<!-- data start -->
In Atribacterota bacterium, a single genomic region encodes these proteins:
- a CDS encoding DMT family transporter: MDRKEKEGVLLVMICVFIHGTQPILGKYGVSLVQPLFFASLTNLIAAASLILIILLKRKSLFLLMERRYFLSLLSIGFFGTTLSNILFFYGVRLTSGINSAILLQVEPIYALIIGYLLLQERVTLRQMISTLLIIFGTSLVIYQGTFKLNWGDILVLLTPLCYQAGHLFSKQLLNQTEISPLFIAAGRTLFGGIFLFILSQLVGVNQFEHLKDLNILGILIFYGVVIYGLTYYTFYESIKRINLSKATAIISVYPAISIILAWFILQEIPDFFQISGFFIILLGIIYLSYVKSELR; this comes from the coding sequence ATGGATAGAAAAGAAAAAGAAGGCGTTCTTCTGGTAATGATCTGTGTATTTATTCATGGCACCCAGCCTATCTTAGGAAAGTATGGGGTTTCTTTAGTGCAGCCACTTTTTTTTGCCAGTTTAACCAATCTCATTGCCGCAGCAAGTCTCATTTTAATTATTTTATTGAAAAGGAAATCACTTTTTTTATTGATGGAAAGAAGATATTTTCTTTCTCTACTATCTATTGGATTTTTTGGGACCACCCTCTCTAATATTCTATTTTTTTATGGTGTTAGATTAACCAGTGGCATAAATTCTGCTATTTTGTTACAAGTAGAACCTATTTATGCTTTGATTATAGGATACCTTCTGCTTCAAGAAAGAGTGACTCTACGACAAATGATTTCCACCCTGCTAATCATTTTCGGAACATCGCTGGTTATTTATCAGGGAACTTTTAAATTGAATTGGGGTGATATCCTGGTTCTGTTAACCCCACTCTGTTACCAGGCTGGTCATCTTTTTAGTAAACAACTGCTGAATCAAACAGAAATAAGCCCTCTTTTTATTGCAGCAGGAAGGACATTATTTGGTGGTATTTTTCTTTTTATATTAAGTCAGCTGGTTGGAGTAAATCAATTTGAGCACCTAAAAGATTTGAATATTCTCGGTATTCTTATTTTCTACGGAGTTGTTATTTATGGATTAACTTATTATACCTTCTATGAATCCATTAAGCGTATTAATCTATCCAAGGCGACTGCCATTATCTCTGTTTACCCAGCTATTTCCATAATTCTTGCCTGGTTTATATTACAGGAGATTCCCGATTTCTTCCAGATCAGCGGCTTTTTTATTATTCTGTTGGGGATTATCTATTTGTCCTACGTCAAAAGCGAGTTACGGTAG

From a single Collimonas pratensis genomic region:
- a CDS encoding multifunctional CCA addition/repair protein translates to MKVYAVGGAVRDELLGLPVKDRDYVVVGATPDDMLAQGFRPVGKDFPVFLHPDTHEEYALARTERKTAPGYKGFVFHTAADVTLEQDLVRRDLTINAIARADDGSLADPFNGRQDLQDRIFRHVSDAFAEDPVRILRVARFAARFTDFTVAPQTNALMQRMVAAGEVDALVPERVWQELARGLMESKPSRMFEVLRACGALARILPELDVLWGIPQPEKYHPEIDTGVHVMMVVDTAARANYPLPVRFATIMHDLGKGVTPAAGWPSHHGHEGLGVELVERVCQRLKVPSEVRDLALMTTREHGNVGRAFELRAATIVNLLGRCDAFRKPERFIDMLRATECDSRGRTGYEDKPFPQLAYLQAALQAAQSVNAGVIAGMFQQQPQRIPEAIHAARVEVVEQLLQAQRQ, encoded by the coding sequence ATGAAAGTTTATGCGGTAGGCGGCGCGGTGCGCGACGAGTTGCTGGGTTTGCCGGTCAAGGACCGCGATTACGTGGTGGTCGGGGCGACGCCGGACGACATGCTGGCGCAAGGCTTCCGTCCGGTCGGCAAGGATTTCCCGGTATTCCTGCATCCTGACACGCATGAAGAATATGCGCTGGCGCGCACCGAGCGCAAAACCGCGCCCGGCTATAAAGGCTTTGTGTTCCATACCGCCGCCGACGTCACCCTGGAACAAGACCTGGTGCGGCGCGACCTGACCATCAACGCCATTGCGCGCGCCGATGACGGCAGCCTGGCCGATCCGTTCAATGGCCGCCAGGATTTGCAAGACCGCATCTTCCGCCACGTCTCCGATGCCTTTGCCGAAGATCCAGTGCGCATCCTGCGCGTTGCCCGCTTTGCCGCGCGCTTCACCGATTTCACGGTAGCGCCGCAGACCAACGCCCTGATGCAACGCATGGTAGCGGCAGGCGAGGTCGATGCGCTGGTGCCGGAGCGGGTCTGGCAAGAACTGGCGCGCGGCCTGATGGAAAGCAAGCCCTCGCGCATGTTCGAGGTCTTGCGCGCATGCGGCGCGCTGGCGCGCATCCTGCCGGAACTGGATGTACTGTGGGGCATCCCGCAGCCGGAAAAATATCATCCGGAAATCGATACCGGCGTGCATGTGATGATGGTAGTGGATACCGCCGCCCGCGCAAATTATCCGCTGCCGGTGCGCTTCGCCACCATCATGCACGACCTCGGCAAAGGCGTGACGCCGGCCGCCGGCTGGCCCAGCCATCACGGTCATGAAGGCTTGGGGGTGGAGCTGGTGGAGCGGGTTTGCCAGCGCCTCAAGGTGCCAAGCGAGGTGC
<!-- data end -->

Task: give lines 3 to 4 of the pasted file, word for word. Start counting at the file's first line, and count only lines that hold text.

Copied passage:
From a single Collimonas pratensis genomic region:
- a CDS encoding multifunctional CCA addition/repair protein translates to MKVYAVGGAVRDELLGLPVKDRDYVVVGATPDDMLAQGFRPVGKDFPVFLHPDTHEEYALARTERKTAPGYKGFVFHTAADVTLEQDLVRRDLTINAIARADDGSLADPFNGRQDLQDRIFRHVSDAFAEDPVRILRVARFAARFTDFTVAPQTNALMQRMVAAGEVDALVPERVWQELARGLMESKPSRMFEVLRACGALARILPELDVLWGIPQPEKYHPEIDTGVHVMMVVDTAARANYPLPVRFATIMHDLGKGVTPAAGWPSHHGHEGLGVELVERVCQRLKVPSEVRDLALMTTREHGNVGRAFELRAATIVNLLGRCDAFRKPERFIDMLRATECDSRGRTGYEDKPFPQLAYLQAALQAAQSVNAGVIAGMFQQQPQRIPEAIHAARVEVVEQLLQAQRQ, encoded by the coding sequence ATGAAAGTTTATGCGGTAGGCGGCGCGGTGCGCGACGAGTTGCTGGGTTTGCCGGTCAAGGACCGCGATTACGTGGTGGTCGGGGCGACGCCGGACGACATGCTGGCGCAAGGCTTCCGTCCGGTCGGCAAGGATTTCCCGGTATTCCTGCATCCTGACACGCATGAAGAATATGCGCTGGCGCGCACCGAGCGCAAAACCGCGCCCGGCTATAAAGGCTTTGTGTTCCATACCGCCGCCGACGTCACCCTGGAACAAGACCTGGTGCGGCGCGACCTGACCATCAACGCCATTGCGCGCGCCGATGACGGCAGCCTGGCCGATCCGTTCAATGGCCGCCAGGATTTGCAAGACCGCATCTTCCGCCACGTCTCCGATGCCTTTGCCGAAGATCCAGTGCGCATCCTGCGCGTTGCCCGCTTTGCCGCGCGCTTCACCGATTTCACGGTAGCGCCGCAGACCAACGCCCTGATGCAACGCATGGTAGCGGCAGGCGAGGTCGATGCGCTGGTGCCGGAGCGGGTCTGGCAAGAACTGGCGCGCGGCCTGATGGAAAGCAAGCCCTCGCGCATGTTCGAGGTCTTGCGCGCATGCGGCGCGCTGGCGCGCATCCTGCCGGAACTGGATGTACTGTGGGGCATCCCGCAGCCGGAAAAATATCATCCGGAAATCGATACCGGCGTGCATGTGATGATGGTAGTGGATACCGCCGCCCGCGCAAATTATCCGCTGCCGGTGCGCTTCGCCACCATCATGCACGACCTCGGCAAAGGCGTGACGCCGGCCGCCGGCTGGCCCAGCCATCACGGTCATGAAGGCTTGGGGGTGGAGCTGGTGGAGCGGGTTTGCCAGCGCCTCAAGGTGCCAAGCGAGGTGC